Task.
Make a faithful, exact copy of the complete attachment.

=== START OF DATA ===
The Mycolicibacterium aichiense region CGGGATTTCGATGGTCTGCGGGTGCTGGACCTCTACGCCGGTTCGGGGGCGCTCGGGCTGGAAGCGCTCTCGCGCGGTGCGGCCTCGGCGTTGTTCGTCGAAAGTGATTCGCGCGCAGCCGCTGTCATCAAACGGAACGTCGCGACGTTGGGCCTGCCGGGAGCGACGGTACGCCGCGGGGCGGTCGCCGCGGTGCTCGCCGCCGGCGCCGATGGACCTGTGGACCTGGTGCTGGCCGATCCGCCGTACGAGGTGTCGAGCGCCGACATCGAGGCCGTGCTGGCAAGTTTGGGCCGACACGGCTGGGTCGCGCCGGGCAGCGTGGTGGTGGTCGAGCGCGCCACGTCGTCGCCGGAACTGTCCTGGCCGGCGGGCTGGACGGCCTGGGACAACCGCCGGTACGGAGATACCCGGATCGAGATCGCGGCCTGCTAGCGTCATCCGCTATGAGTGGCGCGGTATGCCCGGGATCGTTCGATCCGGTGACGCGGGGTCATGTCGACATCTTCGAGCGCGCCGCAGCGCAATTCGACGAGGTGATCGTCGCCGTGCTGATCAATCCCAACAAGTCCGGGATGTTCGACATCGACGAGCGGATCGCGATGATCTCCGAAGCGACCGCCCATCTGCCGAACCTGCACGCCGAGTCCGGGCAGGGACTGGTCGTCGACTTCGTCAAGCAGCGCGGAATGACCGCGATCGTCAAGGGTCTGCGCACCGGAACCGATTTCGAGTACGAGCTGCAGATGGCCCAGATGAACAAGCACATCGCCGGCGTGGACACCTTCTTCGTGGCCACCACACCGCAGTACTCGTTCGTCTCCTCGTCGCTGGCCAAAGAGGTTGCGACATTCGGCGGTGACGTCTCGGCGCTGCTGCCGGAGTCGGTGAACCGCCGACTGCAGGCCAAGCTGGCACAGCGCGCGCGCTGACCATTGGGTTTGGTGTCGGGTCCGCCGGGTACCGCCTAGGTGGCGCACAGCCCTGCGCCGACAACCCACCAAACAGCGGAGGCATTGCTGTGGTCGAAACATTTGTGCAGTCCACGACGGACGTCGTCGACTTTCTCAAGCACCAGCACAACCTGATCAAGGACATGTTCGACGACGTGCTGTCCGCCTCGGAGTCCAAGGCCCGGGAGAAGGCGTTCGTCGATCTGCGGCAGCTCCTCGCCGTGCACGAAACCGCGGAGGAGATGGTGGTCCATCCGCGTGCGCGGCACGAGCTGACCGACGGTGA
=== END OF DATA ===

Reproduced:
The Mycolicibacterium aichiense region CGGGATTTCGATGGTCTGCGGGTGCTGGACCTCTACGCCGGTTCGGGGGCGCTCGGGCTGGAAGCGCTCTCGCGCGGTGCGGCCTCGGCGTTGTTCGTCGAAAGTGATTCGCGCGCAGCCGCTGTCATCAAACGGAACGTCGCGACGTTGGGCCTGCCGGGAGCGACGGTACGCCGCGGGGCGGTCGCCGCGGTGCTCGCCGCCGGCGCCGATGGACCTGTGGACCTGGTGCTGGCCGATCCGCCGTACGAGGTGTCGAGCGCCGACATCGAGGCCGTGCTGGCAAGTTTGGGCCGACACGGCTGGGTCGCGCCGGGCAGCGTGGTGGTGGTCGAGCGCGCCACGTCGTCGCCGGAACTGTCCTGGCCGGCGGGCTGGACGGCCTGGGACAACCGCCGGTACGGAGATACCCGGATCGAGATCGCGGCCTGCTAGCGTCATCCGCTATGAGTGGCGCGGTATGCCCGGGATCGTTCGATCCGGTGACGCGGGGTCATGTCGACATCTTCGAGCGCGCCGCAGCGCAATTCGACGAGGTGATCGTCGCCGTGCTGATCAATCCCAACAAGTCCGGGATGTTCGACATCGACGAGCGGATCGCGATGATCTCCGAAGCGACCGCCCATCTGCCGAACCTGCACGCCGAGTCCGGGCAGGGACTGGTCGTCGACTTCGTCAAGCAGCGCGGAATGACCGCGATCGTCAAGGGTCTGCGCACCGGAACCGATTTCGAGTACGAGCTGCAGATGGCCCAGATGAACAAGCACATCGCCGGCGTGGACACCTTCTTCGTGGCCACCACACCGCAGTACTCGTTCGTCTCCTCGTCGCTGGCCAAAGAGGTTGCGACATTCGGCGGTGACGTCTCGGCGCTGCTGCCGGAGTCGGTGAACCGCCGACTGCAGGCCAAGCTGGCACAGCGCGCGCGCTGACCATTGGGTTTGGTGTCGGGTCCGCCGGGTACCGCCTAGGTGGCGCACAGCCCTGCGCCGACAACCCACCAAACAGCGGAGGCATTGCTGTGGTCGAAACATTTGTGCAGTCCACGACGGACGTCGTCGACTTTCTCAAGCACCAGCACAACCTGATCAAGGACATGTTCGACGACGTGCTGTCCGCCTCGGAGTCCAAGGCCCGGGAGAAGGCGTTCGTCGATCTGCGGCAGCTCCTCGCCGTGCACGAAACCGCGGAGGAGATGGTGGTCCATCCGCGTGCGCGGCACGAGCTGACCGACGGTGA